Acacia sensu lato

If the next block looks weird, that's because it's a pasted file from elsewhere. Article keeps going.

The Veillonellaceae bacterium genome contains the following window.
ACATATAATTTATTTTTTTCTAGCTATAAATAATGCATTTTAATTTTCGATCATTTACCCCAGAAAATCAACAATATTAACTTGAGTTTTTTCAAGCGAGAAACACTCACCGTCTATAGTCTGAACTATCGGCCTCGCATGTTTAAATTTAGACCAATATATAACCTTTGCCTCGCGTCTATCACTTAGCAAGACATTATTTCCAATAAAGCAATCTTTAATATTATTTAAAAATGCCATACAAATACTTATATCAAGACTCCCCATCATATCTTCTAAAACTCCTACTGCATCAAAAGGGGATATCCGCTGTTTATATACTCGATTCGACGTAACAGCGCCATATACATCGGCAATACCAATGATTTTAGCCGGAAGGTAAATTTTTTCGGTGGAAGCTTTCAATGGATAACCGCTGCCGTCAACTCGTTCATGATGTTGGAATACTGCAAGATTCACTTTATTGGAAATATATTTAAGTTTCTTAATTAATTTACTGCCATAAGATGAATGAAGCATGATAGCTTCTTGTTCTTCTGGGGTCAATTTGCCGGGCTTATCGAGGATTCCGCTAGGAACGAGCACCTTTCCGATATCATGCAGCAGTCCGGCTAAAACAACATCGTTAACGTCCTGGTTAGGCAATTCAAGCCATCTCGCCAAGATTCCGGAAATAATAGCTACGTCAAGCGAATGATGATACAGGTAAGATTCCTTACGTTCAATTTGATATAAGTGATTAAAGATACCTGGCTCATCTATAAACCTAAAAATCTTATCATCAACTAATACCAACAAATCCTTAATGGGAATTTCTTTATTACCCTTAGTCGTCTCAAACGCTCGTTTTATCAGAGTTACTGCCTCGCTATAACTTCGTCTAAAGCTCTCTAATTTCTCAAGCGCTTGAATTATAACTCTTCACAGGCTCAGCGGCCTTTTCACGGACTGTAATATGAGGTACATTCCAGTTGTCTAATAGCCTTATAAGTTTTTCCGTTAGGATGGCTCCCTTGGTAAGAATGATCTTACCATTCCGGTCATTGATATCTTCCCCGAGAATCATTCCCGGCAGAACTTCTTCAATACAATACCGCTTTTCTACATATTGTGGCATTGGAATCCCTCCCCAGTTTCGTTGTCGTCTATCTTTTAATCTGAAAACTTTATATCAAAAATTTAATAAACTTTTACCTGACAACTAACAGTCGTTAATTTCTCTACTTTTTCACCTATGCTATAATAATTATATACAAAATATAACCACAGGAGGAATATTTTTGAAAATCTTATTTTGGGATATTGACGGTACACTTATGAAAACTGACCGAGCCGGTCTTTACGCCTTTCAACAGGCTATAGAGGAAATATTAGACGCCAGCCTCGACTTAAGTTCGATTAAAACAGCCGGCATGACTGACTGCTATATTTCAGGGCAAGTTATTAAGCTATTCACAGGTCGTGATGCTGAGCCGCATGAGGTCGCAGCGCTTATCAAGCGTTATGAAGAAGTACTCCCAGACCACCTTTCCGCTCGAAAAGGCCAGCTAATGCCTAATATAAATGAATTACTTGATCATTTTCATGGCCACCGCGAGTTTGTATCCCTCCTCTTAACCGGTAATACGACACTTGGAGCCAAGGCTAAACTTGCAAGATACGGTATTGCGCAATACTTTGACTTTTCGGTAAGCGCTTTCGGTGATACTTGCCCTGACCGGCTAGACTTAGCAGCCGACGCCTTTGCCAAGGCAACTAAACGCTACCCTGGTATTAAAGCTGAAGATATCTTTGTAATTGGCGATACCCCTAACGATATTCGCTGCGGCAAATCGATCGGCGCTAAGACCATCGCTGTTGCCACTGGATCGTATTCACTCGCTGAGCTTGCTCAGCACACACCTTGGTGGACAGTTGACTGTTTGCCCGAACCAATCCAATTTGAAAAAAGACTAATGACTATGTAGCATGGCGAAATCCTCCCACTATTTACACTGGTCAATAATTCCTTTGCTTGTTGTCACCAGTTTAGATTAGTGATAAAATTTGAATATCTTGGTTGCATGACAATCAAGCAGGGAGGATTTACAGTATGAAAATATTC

Acacia s.l. (/əˈkeɪʃə/ or /əˈkeɪsiə/), known commonly as mimosa, acacia, thorntree or wattle, is a polyphyletic genus of shrubs and trees belonging to the subfamily Mimosoideae of the family Fabaceae. It was described by the Swedish botanist Carl Linnaeus in 1773 based on the African species Acacia nilotica. Many non-Australian species tend to be thorny, whereas the majority of Australian acacias are not. All species are pod-bearing, with sap and leaves often bearing large amounts of tannins and condensed tannins that historically found use as pharmaceuticals and preservatives. The genus Acacia constitutes, in its traditional circumspection, the second largest genus in Fabaceae (Astragalus being the largest), with roughly 1,300 species, about 960 of them native to Australia, with the remainder spread around the tropical to warm-temperate regions of both hemispheres, including Europe, Africa, southern Asia, and the Americas (see List of Acacia species). The genus was divided into five separate genera under the tribe "Acacieae". The genus now called Acacia represents the majority of the Australian species and a few native to southeast Asia, Réunion, and Pacific Islands. Most of the species outside Australia, and a small number of Australian species, are classified into Vachellia and Senegalia. The two final genera, Acaciella and Mariosousa, each contain about a dozen species from the Americas (but see "Classification" below for the ongoing debate concerning their taxonomy). This article describes acacias in the broader sense.
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